Lots went wrong with Manitoba canola in 2012

A lot of last year’s woes came down to the luck of the draw in terms of weather 
and pest and diseases issues, but the big exception to that was blackleg

It was a year to forget for Manitoba canola growers.

If you’re keeping a scorecard, the list of problems suffered by growers in 2012 included high weed pressure in fields that were waterlogged in 2011, frost hitting some early-seeded crops, a blistering hot July, insect populations just under the level that warrants spraying, aster yellows and blackleg.

Chalk up most of it to bad luck, save for blackleg which “definitely is one of my biggest concerns for canola production in the future,” agronomy specialist Angela Brackenreed told farmers at Ag Days.

Canola infected with blackleg before the six-leaf stage usually suffers substantial yield loss as it causes lesions that girdle the base of the stem and choke off the uptake of water. It often results in lodging, too.

“In the summer, the symptoms are buff-coloured, round to irregular spots with black fruiting bodies. Stem lesions later in the season cause premature plant death,” notes the website of Manitoba Agriculture, Food and Rural Initiatives.

Farmers who spot the latter symptom often think they have sclerotinia, but that’s a mistake you don’t want to make, said Brackenreed, who works for the Canola Council of Canada. (For detailed scouting info, go to www.gov.mb.ca/agriculture and type blackleg in the search box.)

Disease survival

The disease can survive for two or more years on stubble, infect seed, and also survive on brassica-type weeds. It’s also shown a talent for successful mutation and blackleg-tolerant varieties are becoming less so, said Brackenreed.

Using certified seed and planting tolerant varieties does help, as does rotating fungicides, but if you’re serious about avoiding it, then plant canola less often in your rotation, she said.

“You need to add diversity to your farms,” Brackenreed said.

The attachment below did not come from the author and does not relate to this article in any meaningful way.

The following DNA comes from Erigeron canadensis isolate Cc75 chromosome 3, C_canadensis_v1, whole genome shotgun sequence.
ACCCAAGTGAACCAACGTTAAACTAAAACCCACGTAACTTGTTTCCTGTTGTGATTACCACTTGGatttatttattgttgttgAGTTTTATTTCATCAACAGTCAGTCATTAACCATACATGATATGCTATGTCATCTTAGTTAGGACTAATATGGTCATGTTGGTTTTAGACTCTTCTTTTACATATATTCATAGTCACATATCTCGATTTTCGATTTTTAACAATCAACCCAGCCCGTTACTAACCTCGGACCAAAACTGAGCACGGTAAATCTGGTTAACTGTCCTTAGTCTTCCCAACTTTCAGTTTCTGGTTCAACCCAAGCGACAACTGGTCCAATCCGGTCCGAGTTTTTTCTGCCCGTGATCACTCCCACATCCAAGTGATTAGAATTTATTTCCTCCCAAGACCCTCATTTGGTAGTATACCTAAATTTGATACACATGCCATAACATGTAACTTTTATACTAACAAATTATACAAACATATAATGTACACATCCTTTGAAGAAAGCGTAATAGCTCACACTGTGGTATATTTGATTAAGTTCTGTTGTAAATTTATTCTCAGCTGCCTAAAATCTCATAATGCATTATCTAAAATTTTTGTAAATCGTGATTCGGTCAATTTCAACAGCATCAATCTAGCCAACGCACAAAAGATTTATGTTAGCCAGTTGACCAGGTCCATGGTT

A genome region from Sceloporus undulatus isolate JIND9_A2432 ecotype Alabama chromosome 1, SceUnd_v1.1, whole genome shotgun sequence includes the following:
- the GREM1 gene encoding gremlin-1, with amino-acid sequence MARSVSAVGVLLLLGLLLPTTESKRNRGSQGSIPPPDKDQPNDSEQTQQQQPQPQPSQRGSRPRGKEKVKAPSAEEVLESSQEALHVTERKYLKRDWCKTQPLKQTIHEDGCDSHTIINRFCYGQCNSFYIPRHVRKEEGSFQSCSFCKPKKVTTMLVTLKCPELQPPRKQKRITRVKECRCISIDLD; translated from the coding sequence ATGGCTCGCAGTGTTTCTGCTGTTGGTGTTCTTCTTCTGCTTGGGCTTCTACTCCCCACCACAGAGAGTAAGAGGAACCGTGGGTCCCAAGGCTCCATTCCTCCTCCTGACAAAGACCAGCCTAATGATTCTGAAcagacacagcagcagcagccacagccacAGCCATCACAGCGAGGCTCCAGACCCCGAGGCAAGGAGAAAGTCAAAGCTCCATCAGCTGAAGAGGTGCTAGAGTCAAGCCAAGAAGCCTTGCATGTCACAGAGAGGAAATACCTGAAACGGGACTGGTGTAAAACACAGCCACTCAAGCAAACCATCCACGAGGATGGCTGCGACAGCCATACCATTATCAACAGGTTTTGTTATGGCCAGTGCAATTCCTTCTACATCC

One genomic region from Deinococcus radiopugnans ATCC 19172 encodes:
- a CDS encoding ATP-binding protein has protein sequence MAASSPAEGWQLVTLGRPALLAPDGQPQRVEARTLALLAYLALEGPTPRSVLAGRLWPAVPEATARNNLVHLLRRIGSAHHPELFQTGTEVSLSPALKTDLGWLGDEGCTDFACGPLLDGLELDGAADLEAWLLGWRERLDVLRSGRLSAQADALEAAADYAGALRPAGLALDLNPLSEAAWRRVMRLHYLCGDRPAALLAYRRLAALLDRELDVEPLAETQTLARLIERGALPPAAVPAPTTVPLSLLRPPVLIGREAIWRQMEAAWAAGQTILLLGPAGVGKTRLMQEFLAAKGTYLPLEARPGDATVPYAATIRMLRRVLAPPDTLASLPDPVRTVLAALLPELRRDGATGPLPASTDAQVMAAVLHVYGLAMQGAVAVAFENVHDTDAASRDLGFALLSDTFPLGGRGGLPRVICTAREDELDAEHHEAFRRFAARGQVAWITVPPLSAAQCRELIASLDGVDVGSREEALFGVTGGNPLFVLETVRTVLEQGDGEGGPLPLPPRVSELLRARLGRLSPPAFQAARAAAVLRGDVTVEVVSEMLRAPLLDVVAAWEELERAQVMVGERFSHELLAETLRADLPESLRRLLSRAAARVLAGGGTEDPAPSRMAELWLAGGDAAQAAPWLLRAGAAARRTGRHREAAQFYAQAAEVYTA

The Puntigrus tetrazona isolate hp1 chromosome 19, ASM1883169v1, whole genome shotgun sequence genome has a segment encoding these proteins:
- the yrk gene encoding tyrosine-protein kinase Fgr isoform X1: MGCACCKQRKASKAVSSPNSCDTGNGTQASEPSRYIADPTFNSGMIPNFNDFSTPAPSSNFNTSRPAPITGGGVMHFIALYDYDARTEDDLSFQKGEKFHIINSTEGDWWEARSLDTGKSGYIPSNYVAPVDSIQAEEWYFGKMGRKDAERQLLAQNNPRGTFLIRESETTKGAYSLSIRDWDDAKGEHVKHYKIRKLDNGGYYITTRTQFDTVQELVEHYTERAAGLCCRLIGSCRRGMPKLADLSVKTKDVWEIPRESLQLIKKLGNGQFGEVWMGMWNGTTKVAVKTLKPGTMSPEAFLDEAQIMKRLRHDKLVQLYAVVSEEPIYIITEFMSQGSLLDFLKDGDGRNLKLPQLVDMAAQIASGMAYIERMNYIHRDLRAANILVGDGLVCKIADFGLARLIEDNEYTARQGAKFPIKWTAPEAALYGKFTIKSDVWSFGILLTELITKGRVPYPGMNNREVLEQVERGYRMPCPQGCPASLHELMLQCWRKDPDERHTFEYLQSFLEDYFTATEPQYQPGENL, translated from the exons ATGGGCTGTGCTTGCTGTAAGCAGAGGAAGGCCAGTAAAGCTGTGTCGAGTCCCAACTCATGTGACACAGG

There are some additional lessons to be drawn from 2012.

One was a reminder that early isn’t always better. Some early-seeded fields struggled all year — likely because they were knocked off stride by an early frost — while later-seeded ones chugged along.

“Some think the later-seeded stuff actually performed better because it was kind of continually and evenly stressed throughout the season and it just allowed it to adapt,” Brackenreed said.

The year also provided food for thought in regard to insect control. While canola-attacking insects got off to an early start, populations often didn’t warrant spraying. Moreover, these pests can be kept in check by beneficial insects. So the question becomes: Is it worth killing the bad guys when it means taking out the good ones, too?

Brackenreed noted one study that caged honeybees with canola and compared it to canola without any honey-making friends. The canola with bees not only had twice the number of pods (815 versus 359) but also more seeds per pod (20 versus 15).

“So it’s really important to consider that when you’re going in and spraying that these guys can increase your yield and if you’re not even at that economic threshold yet you could be throwing money away in two ways,” Brackenreed said.

Last year also emphasized the need to get your seeding rate right. Five plants per square foot is the minimum, and seven is better, she said.

“To reach 100 per cent (yield potential) at five plants per square foot you’re really going to have to have everything stacking up in your favour,” she said.

Farmers should know the 1,000-kernel weight of their canola seed. A 2009 survey found most farmers stick with five pounds of seed per acre. But heavier seed means fewer plants per square foot, and since only abut 60 per cent of athe seed plant produces viable plants, seeding rates need to be adjusted accordingly.

Seed weight

A farmer planting seed weighing 7.1 grams per 1,000 seeds would need almost eight pounds an acre to get a decent population, said Brackenreed. That would be too expensive, she added, so farmers would want to increase management to assure an adequate number of plants.

“If your 1,000-kernel weight changes between fields by a gram you should be thinking about recalibrating your drill,” she added.

And while farmers can’t control the weather — such as preventing July’s heat wave — they can make adjustments. Brackenreed noted the best time to swath canola is when 60 to 70 per cent of the seed has changed colour. But many farmers start cutting earlier because they have so many acres to get done.

She said one alternative option is to seed varieties with different maturities so swathing and harvest can be spread out.

About the author


Allan Dawson

Allan Dawson is a reporter with the Manitoba Co-operator based near Miami, Man. Covering agriculture since 1980, Dawson has spent most of his career with the Co-operator except for several years with Farmers’ Independent Weekly and before that a Morden-Winkler area radio station.



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